Liuwa Plain in western Zambia has one of the oldest conservation histories in Africa, dating back to the late 19th century when the King of Barotseland, Lubosi Lewanika, appointed his people as the custodians of the reserve. The result is a unique ecosystem where people and wildlife live together, and where the priority is to sustainably manage these natural resources, to make this coexistence mutually beneficial for all.

Each year, this 3,660 km² expanse bears witness to one of nature’s greatest spectacles - the second largest wildebeest migration in Africa. This was not always the case however; prior to African Parks involvement wildebeest and zebra populations were in steep decline, a consequence of excessive poaching. Rural settlements within the park present a serious challenge, as woodlands are being destroyed to create space for rice fields.

African Parks assumed management of the park in 2003 and immediately established effective law enforcement operations to keep both the communities and wildlife safe. It is only through engaging with local communities and establishing projects to improve their livelihoods that Liuwa can flourish.

Highlights

  • When African Parks took over the management of Liuwa Plain, there was just one female lion remaining, the famous Lady Liuwa. The park boosted the population by introducing additional lions to create a small but growing pride of currently eight.
  • The wildebeest migration, the second largest on the continent, contributes hugely to tourism through which local employment and new revenue streams emanate.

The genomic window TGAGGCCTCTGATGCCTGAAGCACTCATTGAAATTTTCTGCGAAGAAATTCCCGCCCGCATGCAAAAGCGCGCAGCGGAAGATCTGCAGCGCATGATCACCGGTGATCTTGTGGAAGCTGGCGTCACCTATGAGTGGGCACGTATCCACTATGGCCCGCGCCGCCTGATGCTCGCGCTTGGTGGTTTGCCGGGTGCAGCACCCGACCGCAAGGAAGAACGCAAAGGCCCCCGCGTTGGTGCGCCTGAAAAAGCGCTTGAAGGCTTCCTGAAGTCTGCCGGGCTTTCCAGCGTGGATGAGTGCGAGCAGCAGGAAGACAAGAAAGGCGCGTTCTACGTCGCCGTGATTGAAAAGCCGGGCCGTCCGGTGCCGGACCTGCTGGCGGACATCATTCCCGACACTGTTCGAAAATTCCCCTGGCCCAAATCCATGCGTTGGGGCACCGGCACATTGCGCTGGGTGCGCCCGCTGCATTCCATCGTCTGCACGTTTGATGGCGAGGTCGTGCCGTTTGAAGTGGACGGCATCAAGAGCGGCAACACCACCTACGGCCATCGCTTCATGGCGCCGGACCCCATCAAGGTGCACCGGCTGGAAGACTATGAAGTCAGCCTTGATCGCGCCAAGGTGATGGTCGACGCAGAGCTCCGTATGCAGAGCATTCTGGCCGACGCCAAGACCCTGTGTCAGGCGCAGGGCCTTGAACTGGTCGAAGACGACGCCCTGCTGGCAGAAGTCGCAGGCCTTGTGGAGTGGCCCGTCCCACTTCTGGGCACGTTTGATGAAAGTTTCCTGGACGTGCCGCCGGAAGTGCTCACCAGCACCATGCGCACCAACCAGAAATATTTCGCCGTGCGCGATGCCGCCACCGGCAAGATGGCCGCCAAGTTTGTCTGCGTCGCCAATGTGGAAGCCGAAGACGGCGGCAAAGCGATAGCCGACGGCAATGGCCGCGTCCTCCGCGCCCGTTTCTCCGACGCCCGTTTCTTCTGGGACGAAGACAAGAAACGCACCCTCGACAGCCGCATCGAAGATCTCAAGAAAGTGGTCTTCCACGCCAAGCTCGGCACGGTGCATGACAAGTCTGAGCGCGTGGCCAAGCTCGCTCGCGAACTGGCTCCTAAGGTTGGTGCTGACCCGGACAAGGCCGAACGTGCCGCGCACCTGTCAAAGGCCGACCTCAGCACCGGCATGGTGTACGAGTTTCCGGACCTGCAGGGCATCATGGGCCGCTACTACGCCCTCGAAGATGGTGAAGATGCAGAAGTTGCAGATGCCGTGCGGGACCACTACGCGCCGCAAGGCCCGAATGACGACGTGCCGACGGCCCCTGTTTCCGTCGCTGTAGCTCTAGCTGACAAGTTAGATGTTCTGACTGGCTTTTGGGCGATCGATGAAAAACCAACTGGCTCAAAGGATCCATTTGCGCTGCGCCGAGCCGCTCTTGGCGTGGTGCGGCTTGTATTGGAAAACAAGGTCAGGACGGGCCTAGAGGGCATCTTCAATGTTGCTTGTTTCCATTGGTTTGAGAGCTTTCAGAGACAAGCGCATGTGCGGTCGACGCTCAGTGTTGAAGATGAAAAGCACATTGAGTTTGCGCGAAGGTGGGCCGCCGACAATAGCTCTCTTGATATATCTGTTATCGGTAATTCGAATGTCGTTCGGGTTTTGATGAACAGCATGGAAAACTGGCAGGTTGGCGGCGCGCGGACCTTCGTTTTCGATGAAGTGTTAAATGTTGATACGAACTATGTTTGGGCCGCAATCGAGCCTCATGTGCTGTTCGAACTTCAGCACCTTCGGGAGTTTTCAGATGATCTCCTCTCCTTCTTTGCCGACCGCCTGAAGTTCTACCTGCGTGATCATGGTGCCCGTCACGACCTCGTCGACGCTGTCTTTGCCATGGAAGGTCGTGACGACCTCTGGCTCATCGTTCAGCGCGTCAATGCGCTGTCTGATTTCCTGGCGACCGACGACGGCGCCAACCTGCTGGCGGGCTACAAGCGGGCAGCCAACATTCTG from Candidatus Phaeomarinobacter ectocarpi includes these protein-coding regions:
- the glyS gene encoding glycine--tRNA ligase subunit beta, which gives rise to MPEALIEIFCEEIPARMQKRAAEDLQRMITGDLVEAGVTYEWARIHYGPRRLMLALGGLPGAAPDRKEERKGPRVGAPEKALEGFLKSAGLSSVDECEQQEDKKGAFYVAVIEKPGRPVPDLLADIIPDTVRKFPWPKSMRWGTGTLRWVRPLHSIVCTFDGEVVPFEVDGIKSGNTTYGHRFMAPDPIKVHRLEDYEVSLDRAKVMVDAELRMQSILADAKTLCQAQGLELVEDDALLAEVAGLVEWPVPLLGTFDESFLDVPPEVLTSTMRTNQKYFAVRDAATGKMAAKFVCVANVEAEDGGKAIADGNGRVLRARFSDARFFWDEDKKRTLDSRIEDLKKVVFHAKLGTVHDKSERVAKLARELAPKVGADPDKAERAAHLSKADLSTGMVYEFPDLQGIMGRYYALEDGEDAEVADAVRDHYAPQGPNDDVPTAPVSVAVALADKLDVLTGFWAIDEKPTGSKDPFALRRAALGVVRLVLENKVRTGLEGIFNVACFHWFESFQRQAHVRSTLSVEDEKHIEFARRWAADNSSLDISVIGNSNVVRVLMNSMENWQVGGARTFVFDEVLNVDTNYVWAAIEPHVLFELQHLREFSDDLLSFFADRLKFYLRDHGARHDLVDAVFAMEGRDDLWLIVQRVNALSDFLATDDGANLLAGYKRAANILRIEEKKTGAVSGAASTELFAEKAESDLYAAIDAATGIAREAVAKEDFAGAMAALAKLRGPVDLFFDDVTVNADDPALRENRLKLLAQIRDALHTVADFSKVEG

• Liuwa’s carnivore population is on the rise; the cheetah population is recovering with the recent birth of seven cubs; and the spotted hyaena population is thriving with an estimated population of over 500.
  • A Community Development Fund provides monthly payments towards community infrastructure projects including anti-poaching initiatives.
  • A combination of community engagement, educational programmes, and effective law enforcement has resulted in a widespread understanding that a decrease in poaching results in benefits for local communities.
  • Working with communities, and the effective use of an informant network, has led to a number of arrests, weapon seizures and convictions.
  • Liuwa’s Environmental Education Programme has seen the introduction of conservation clubs at several schools in and around the park, increasing environmental awareness amongst local children.
  • Tourism received an important boost in April 2017 with the opening of the long-awaited luxury camp, King Lewanika Lodge, and arrivals continue to grow at the park’s community-owned campsites.

Partners

When African Parks started work in Liuwa in 2003 the park’s natural resources were being exploited unsustainably. Both subsistence hunting and commercial poaching posed considerable problems. Species which had been present in large numbers before the 1970s, including lechwe, eland, roan antelope, buffalo and Lichtenstein’s hartebeest, were either extinct or very low in number.

In 2003, African Parks entered into a partnership with the Department of National Parks & Wildlife (DNPW) and the Barotse Royal Establishment (the traditional stewards of the Lozi people), to manage the park.

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